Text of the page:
Sunday, 3 April 2016

Family Demanding Answers After Police Fire 56 Shots At Father & Son

The family of the father and son shot and killed is demanding answers into why the officers shot them and fired so many bullets.
Amy Yensi has more.
A father and his son are dead after 56 shots fired by police.
For the family of Kimani Johnson and Matthew Wood Jr. the story doesn’t add up.
“56 shots, that’s overkill,” says  Mary Scott Harper, of two of Matthew Wood’s children.
She says the 43-year-old was in fear for his life and was trying to protect his family, when three officers spotted the father with two loaded guns in Green Mount West on Thursday. 
“He was trying to protect himself and Kimani wasn’t going to let him go by himself,” said Harper.
“Cops get out of their car and engage these killers,” said Police Commissioner Kevin Davis, during a press conference on Friday.
Neither Kimani or Matthew fired a single shot at the three officers who responded to the scene.
The officers were read their Miranda rights after refusing to give statements after the fatal shootings.
The City States Attorney’s Office says that is common practice in police involved shootings.
“It’s always been common practice that if an officer is involved in a police shooting they are given Miranda or Law Enforcement Officers’ Bill of Rights,” said State’s Attorney’s Office Spokeswoman Rochelle Ritchie. “The idea that this isn’t common practice is just wrong.”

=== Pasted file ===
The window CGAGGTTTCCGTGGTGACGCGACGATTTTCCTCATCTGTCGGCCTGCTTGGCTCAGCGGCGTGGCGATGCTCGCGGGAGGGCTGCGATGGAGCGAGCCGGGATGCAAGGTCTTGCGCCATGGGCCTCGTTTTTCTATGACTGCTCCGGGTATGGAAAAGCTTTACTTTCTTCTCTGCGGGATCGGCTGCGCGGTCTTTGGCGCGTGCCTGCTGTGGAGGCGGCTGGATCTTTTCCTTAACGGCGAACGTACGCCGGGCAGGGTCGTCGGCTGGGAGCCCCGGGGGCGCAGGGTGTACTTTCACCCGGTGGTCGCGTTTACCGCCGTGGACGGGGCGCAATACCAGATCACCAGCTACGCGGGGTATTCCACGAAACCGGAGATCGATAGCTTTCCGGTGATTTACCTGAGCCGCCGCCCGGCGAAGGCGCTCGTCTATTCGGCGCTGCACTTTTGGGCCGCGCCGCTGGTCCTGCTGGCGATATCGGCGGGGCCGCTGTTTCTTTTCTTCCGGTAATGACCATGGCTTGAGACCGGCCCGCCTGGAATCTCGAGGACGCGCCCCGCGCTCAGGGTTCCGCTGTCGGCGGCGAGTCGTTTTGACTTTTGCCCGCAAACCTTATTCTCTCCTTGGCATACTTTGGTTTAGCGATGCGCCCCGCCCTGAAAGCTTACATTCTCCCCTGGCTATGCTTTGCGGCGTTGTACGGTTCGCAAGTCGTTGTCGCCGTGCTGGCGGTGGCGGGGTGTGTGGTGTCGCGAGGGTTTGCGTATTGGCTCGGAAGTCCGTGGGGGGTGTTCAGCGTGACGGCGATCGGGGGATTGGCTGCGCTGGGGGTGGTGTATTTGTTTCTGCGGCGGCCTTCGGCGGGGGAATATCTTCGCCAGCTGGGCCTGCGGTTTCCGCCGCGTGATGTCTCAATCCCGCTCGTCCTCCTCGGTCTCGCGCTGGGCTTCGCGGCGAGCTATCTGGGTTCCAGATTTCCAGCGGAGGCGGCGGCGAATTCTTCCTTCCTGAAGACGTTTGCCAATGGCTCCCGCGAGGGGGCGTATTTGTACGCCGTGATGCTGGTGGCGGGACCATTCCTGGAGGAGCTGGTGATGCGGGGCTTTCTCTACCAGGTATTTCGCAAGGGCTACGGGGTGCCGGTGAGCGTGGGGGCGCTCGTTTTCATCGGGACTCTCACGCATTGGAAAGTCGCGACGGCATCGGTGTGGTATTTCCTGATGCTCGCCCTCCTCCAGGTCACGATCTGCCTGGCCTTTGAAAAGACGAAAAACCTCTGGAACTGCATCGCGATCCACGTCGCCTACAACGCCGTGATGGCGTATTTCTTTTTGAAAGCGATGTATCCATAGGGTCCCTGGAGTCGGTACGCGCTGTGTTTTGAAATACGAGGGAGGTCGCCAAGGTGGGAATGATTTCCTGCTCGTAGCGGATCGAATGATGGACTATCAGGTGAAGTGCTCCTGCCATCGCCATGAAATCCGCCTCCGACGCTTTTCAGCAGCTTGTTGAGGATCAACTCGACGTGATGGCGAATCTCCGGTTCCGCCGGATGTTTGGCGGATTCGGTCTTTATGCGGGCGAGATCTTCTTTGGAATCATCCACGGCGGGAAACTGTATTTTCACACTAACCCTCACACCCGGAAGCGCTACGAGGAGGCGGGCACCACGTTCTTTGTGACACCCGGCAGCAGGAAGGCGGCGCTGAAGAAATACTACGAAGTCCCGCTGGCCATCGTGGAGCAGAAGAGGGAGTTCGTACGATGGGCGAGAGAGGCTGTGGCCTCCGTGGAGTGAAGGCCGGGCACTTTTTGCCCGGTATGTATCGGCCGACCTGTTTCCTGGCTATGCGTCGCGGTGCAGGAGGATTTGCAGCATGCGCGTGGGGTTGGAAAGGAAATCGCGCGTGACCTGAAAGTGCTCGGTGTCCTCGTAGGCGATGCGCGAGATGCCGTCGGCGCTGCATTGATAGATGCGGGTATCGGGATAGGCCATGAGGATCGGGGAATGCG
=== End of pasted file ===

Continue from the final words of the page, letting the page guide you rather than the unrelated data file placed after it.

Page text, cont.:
A claim a fraternal order of police spokesperson called “completely inaccurate.”

In a statement released on Saturday, City State’s Attorney’s office spokeswoman Rochelle Ritchie says, “At no point did the Baltimore City State’s Attorney’s Office require or instruct anyone to provide Miranda warnings to the officers, it was a decision made wholly by the Baltimore Police Department in an abundance of caution.”
“He was not this monster that they are portraying him to be,” Harper said.
Kimani Johnson would have celebrated his 19th birthday next Monday. His family has not made funeral arrangements yet.


  1. The police should be on duty for five years at least before they are allowed to carry a gun. Five years might be long enough to identify the police who should never be given the right to carry a gun. It really does take a man, of the sort as a man is supposed to be, to handle the authority that comes with carrying a gun. Begin a political movement in America to require this and see the changes happen over night.